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San Joaquin County supervisors to consider asking farmers for more property tax money

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Posted: Monday, November 21, 2011 12:00 am | Updated: 6:34 am, Mon Nov 21, 2011.

San Joaquin County farmers stand to help pay for the county's loss of state Williamson Act funds. They will find out at Tuesday's meeting of the San Joaquin County Board of Supervisors.

The board will consider taking advantage of Assembly Bill 1265, in which state lawmakers now allow counties to shorten their 10-year Williamson Act contracts with farmers to nine years. That would require property owners to pay a higher assessed value reflecting the shortened contract, County Administrator Manuel Lopez said in a staff report.

The change would result in a tax increase of up to 10 percent for farmers under the Williamson Act, Lopez said.

The Williamson Act is intended for property owners to keep their land in agricultural production for at least 10 years. The act reduces their property tax to compensate for not being allowed to sell their land to a housing or commercial developer.

Five San Joaquin Valley counties have adopted the provisions of AB 1265. If the San Joaquin County Board of Supervisors adopts the Williamson Act changes, they would take effect with property taxes for the 2012-13 fiscal year.

The county used to get about $2 million in Williamson Act subventions from the state, but the county would recover $1.4 million of that amount if the board reduces the contract length, Lopez said.

But the state virtually eliminated Williamson Act funding in the 2009-10 fiscal year to make up for lost revenue at the state level.

Tuesday's board meeting will begin at 9 a.m. in the board chambers, 44 N. San Joaquin St. at Weber Avenue, sixth floor, Stockton.

Contact reporter Ross Farrow at rossf@lodinews.com.

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  • Darrell Baumbach posted at 6:47 pm on Mon, Nov 21, 2011.

    Darrell Baumbach Posts: 9403

    Barry... Great post!... I think you addressed the reality of farmer's plight very well.
    I wouldn't disagree with any point you made. However, I was talking in generalities.
    My main point is that many times when the cost of doing business goes up, the cost to the consumer is likely to increase as opposed to decrease. Fuel prices, labor, insurance and taxes all influence the profitability of farmers.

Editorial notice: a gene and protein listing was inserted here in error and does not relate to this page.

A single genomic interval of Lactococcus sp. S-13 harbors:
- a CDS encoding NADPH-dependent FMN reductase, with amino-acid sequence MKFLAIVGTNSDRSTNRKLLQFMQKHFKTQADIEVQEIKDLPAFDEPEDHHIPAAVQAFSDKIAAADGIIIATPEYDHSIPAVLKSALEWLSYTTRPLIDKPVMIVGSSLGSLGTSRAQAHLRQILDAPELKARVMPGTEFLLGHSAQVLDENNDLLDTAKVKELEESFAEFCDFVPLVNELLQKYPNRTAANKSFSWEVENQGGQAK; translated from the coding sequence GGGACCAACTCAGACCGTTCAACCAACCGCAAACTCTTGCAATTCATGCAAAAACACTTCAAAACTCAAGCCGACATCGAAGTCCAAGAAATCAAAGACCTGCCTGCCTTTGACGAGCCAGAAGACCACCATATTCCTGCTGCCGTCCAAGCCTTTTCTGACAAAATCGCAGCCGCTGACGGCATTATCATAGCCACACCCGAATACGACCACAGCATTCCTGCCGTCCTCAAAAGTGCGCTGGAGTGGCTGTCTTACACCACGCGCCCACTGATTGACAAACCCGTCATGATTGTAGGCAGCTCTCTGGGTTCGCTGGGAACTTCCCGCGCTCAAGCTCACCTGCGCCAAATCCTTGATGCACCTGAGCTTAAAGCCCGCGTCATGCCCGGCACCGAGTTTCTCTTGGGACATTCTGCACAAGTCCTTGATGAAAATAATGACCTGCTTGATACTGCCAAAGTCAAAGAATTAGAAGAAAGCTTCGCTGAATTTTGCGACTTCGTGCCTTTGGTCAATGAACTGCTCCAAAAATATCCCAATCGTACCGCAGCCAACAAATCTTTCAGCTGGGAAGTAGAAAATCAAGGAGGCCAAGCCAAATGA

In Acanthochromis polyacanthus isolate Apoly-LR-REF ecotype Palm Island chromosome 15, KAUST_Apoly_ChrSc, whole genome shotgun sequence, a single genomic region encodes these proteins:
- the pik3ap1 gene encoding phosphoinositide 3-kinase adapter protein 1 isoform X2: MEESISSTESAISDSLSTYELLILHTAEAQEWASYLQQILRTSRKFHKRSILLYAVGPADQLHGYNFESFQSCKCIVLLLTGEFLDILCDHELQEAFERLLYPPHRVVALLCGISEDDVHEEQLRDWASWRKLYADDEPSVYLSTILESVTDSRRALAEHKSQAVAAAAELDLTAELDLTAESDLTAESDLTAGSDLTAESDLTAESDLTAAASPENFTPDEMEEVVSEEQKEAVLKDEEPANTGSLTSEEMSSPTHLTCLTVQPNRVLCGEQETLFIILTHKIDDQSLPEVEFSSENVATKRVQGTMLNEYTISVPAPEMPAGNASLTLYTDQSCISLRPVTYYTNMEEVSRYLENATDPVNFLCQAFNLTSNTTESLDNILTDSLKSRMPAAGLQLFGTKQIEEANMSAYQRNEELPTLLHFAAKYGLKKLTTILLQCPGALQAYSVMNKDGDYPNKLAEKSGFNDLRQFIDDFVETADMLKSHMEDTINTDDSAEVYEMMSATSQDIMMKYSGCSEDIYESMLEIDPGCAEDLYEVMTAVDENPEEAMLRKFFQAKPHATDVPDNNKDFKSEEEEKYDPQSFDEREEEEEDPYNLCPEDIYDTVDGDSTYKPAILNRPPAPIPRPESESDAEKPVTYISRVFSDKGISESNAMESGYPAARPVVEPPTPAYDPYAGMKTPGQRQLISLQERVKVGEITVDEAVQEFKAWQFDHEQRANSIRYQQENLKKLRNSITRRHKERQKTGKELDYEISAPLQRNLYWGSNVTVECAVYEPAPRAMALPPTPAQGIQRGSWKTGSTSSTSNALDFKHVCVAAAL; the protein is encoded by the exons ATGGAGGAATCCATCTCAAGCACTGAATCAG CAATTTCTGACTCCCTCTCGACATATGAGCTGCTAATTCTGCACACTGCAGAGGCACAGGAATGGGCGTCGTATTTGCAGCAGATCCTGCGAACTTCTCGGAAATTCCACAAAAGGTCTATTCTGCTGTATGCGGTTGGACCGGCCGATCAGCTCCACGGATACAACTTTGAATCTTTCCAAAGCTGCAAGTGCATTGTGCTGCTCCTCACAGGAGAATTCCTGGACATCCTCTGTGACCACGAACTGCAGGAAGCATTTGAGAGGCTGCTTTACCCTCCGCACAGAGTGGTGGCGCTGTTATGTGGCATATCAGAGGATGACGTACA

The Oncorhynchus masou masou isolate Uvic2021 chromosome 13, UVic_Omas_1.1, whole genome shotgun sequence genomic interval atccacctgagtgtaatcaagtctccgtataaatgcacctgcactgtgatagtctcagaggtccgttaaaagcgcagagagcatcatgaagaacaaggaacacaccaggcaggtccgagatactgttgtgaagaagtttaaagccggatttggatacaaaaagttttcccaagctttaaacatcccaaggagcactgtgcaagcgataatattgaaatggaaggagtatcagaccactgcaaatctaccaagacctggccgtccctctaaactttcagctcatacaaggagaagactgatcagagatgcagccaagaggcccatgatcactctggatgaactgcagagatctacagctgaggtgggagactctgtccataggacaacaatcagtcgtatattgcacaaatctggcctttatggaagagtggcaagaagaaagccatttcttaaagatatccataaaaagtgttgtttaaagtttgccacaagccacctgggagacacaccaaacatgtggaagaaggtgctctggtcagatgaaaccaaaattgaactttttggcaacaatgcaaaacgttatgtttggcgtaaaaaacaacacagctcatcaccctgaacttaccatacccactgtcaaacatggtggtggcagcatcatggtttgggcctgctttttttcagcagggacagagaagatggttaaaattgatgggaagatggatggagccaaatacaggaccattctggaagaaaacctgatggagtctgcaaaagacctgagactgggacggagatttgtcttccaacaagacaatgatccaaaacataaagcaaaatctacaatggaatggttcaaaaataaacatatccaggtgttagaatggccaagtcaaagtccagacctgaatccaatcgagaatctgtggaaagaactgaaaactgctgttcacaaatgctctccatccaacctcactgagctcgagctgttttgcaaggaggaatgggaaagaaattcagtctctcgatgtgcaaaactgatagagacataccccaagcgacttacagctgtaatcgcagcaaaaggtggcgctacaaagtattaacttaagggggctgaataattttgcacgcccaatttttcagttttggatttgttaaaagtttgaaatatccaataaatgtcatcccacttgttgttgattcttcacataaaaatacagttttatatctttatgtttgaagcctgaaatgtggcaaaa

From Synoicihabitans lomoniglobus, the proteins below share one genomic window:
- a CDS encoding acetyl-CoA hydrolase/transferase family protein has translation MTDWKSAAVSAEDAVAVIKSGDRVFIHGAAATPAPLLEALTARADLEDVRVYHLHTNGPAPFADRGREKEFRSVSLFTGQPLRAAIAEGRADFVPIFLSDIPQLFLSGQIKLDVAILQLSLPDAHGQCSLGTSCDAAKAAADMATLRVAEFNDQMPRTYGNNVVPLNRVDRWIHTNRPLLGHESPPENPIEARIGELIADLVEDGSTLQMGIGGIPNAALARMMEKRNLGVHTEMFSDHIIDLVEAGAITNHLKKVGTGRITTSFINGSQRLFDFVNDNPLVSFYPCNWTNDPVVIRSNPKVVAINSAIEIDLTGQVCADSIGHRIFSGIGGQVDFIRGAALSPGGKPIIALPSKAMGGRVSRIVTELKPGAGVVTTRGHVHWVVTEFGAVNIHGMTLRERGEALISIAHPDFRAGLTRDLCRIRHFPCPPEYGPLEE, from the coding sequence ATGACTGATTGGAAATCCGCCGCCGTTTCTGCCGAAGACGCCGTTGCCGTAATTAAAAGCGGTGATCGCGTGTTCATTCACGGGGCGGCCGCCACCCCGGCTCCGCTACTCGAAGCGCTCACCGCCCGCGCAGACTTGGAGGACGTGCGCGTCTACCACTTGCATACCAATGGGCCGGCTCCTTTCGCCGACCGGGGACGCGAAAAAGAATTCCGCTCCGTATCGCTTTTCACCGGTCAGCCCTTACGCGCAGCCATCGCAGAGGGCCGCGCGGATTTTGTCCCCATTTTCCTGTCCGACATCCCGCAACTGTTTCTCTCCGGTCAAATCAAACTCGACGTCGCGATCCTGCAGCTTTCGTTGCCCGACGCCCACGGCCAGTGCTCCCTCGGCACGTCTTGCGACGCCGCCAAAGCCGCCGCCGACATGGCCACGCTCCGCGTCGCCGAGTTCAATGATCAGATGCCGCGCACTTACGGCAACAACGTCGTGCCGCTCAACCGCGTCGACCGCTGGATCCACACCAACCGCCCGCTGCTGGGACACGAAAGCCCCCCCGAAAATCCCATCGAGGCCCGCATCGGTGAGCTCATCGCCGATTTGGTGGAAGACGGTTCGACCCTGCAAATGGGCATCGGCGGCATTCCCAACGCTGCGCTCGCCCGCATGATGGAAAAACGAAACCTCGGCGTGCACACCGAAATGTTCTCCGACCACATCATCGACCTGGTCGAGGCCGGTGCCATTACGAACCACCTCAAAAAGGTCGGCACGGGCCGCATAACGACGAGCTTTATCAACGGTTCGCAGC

My dad was a growers relations man for Gallo for some years and I clearly remember the growers having little control over the price per ton... but in the long run, I think the prices the consumer pays for the product generated will not go down as the cost of doing business goes up. I sincerely hope the tax is not increased on any farmer.

    I do appreciate you pointing out what I missed, which is the farmer sometimes reduces profit margin when they have no direct ability to increase the price of their product. Thank you!

  • Sam Heller posted at 5:59 pm on Mon, Nov 21, 2011.

    Sam Heller Posts: 176

    Barry, you Sir are a farmer. I appreciate you accurate response. Well said.

  • Barry Mettler posted at 5:42 pm on Mon, Nov 21, 2011.

    Barry Mettler Posts: 3

    If it were only that simple Darrell. Here's a little news flash for everyone out there. Farmers don't set the prices for their crops. Prices are determined more by supply and demand, wineries (for a major portion of local farmers), and marketing companies. While we do have some influence on come crops, the majority of farmers in San Joaquin county have to accept the price they are offered by wineries or trust that whomever is marketing their other crops (i.e. cherries, walnuts, almonds, stone fruits, etc.) is getting them the best price that they possibly can, given the conditions of the market, the quality of the crop, etc.. farming is one business where we grow the crop without always knowing what price we will be getting, and in some cases, if we will be able to sell the crop at all.

  • Darrell Baumbach posted at 8:49 am on Mon, Nov 21, 2011.

    Darrell Baumbach Posts: 9403

    The change would result in a tax increase of up to 10 percent for farmers under the Williamson Act, Lopez said.

    Then farmers will increase the price they sell food for. The consumer then pays more as the tax is then passed on to anyone who eats.



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